This case was corporate manslaughter. An elderly man, who ran a business with his friend, had an accident. The man was seriously injured, while his friend died. The man went to prison.

His wife died a long time ago, but his daughter was about to give birth and wanted her dad. So we applied for HDC. He had been a model prisoner, there were no risk factors, this was his only offence.

At governor level they rejected it, but they hadn’t read the application. So I appealed. Again, rejected.

I decided to write to Theresa May, Home Secretary at the time, and asked for her help. She did and the prison reconsidered the appeal.

The man then got released on HDC. I was very proud. I was battling against everyone saying no. But it was such exceptional circumstances that it deserved an exceptional way of being dealt with.

<p>Donna Butler, Gill Akasters Solicitors, outside Plymouth Crown and County courts<br></p>
<p>Inside the offices of Gill Akaster Solicitors in Plymouth</p>

Balancing the scales of justice

Qualities to succeed

You need empathy, regardless of the practice area. You need resilience. You need to juggle client expectations with your workload and third parties.

It’s important you develop the aforementioned poker face, to withhold your gut reactions. In prison law and criminal matters you hear a lot of shocking things. Some of the time they want a reaction from you, so then it's about not reacting.

At times, particularly in prison law, you have to put to one side any moral judgement. You are a lawyer, there to do a job. It's the client's right. It’s not up to me to make a judgement, that's down to the court or parole board.


Coping with pressure, people and paperwork

There is always pressure, but it's about effectively managing this, for yourself and your team. It’s not just being aware if your client doesn’t understand what you’re saying, but spotting whether a colleague is looking stressed and asking them if they need any help. We have a very supportive environment here.

Away from the job, I enjoy crafty things. I’m learning to crochet and recently made an outfit for a Mad Hatter’s Tea Party at my son’s school – Henry is the proud owner of a bespoke Four of Spades playing card costume. I’m very proud of it. I’ve made Christmas tree decorations in the past, as gifts for colleagues. Making things helps me relax and unwind.


The art of promotion

A day does not just involve clients and legal work, the admin, but is also about how you promote yourself and the firm. I do this by writing articles. If you Google me you'll find that I have always written them.

When I was a trainee I wrote loads of articles for The Inside Times, the newspaper for prisoners. Once I had cottoned on to the fact that there was always a surge of instructions following an article going in, I aimed to get one in at least once a month. This led to me being invited to their Q&A panel. It is a really good way of marketing and I still write articles today.

This commercial element for lawyers is so much more important now. The industry is so competitive, you need to keep getting your name out there. Networking is how you build your reputation, it’s how you build the work referrals.

<p>Donna Butler, Gill Akaster Solicitors, presenting a seminar</p>
<p>Donna Butler, Gill Akaster Solicitors, on the phone to a client<br></p>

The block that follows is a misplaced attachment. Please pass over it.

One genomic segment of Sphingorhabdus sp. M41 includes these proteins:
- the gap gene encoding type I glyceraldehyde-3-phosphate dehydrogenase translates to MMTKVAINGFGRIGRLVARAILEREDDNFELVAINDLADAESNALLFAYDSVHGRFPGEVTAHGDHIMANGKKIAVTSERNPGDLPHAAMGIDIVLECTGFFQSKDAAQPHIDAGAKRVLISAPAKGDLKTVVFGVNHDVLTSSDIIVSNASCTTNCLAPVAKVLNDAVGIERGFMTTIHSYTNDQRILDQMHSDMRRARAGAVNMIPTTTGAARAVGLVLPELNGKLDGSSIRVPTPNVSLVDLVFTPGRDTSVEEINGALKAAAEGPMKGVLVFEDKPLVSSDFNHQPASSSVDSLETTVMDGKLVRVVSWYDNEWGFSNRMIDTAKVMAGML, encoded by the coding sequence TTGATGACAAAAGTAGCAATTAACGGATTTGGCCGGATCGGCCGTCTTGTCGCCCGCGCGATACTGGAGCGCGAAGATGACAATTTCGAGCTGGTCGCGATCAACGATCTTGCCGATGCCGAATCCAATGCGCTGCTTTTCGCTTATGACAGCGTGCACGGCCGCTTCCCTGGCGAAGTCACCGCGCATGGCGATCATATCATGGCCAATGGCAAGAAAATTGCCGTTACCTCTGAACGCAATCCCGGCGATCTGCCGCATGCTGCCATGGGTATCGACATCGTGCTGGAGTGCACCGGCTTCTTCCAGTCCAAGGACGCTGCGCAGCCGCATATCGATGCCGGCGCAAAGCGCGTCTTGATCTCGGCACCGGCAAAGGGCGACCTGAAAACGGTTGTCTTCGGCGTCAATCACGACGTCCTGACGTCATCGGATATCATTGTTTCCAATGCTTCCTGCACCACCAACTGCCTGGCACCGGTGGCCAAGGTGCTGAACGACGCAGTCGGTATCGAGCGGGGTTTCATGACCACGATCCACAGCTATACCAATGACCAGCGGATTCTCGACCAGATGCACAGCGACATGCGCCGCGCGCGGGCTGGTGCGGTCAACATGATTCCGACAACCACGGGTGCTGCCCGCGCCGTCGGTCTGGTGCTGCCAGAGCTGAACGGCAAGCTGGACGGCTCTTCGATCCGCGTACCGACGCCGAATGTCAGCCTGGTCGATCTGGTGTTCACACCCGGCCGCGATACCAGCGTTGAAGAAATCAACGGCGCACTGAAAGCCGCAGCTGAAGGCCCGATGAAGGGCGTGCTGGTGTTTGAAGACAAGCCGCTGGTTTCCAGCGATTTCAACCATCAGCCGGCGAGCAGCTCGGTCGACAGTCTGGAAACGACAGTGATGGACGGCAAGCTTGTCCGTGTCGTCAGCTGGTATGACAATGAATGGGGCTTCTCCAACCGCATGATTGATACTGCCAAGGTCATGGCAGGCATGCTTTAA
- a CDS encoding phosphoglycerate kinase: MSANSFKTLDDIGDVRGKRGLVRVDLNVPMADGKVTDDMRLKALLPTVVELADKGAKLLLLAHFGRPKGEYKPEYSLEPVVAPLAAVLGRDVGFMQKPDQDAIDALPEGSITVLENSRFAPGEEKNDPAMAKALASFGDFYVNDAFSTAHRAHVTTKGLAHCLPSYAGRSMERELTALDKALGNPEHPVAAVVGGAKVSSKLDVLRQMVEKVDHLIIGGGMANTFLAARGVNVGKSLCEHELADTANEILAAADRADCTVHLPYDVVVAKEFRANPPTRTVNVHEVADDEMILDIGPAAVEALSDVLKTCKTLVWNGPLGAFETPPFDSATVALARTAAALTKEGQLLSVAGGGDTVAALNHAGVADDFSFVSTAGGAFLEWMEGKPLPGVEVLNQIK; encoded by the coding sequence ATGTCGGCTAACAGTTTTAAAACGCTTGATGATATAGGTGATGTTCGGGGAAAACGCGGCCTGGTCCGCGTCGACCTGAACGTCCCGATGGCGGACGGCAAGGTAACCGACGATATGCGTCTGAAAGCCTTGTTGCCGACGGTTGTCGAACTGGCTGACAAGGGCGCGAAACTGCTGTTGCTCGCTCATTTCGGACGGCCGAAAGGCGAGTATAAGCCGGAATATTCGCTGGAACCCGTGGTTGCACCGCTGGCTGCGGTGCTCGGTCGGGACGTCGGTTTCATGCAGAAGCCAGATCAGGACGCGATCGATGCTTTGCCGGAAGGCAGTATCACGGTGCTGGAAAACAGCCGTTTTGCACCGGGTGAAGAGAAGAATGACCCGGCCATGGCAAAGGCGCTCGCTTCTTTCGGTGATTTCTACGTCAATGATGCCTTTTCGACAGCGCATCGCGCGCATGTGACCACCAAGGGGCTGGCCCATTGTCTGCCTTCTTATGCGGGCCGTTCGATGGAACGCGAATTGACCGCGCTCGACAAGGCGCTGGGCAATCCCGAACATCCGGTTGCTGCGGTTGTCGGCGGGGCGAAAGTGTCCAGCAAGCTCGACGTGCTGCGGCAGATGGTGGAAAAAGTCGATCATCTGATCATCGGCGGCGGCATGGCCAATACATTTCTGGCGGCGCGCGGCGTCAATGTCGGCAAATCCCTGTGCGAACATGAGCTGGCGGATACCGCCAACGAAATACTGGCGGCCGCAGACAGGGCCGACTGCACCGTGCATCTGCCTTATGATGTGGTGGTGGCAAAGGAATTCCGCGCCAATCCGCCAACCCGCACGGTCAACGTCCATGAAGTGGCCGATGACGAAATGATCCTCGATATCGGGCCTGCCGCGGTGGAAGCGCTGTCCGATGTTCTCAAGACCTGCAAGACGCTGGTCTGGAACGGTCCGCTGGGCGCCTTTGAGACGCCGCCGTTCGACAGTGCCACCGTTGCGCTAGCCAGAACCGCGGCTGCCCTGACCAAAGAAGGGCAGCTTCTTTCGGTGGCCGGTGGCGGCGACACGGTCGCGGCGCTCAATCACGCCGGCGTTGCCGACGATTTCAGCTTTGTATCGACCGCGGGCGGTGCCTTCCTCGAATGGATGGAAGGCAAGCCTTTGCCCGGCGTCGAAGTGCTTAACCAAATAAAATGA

Closing argument

My hope for the future

I aim to become a partner at GA Solicitors. This is everybody’s career aspiration, to become in charge of a team. Be part of the decision-making process. This is the ultimate goal. I was made an associate in just over a year and a half, which shows my dedication to the firm.

I’ve proved myself to this point. I just need to keep on proving myself. It’s about what else can I bring to the party. It’s not just about showing I can build the company, it’s about writing articles, networking, and having the personality to ensure clients, colleagues and the company are always happy.

At university, it is about building these friendships, too, because some of these trainees you may later come across in future practice. Socialising is a good thing to do at university, because you need to socialise in your work life to build long-term relationships.


My advice to tomorrow's lawyers

For those about to embark on a law degree, enjoy your time, because those three years really do go quickly. Once you’re out in legal practice you have to grow up and be professional. So work hard, always listen, do the extra reading, but ensure you have lots of fun as well.

When I did my law degree I was open to everything. It's difficult to know where you will ultimately end up, because the topics you study then will change again when you do your Legal Practice Course (LPC) and will change once more when you select the seats you will deal with on your training contract.

When we recruit, we look at the non-legal experience, as well as legal experience, because this so often includes a vast array of people skills and experience managing different situations which may be valuable in the job.

A law firm always wants a nice rounded individual. One that knows the theory but can also do the marketing and network.

Every experience I collect becomes valuable for future cases. I'm always learning. Always striving to do the very best for my company. Always prepared to fight to protect people's rights. This is my job. This is my passion.

<p>Donna Butler, Gill Akaster Solicitors with a colleage<br></p>
<p>Donna Butler, Gill Akaster Solicitors, outside their offices<br></p>
 

Client testimonials

“How can one explain excellency in knowledge and in human contacts? That is exactly what Ms Butler is, excellent by excelling in her job.”

“Donna made me feel we were in a safe pair of hands. She dealt with everything in a quick and efficient manner. Answered all our questions and was very knowledgeable.”

Final verdict

Do you have what it takes to follow in Donna's footsteps?

Our academically challenging, qualifying law degree will prepare you for a career in the legal profession. With strong public and private sector connections, and a clear focus on developing skills in the workplace, we’ll ground you in the fundamentals of law – so you can set your sights high. From national competitions to High Court appeals and community projects – our students win acclaim.

For further evidence, please review our course page.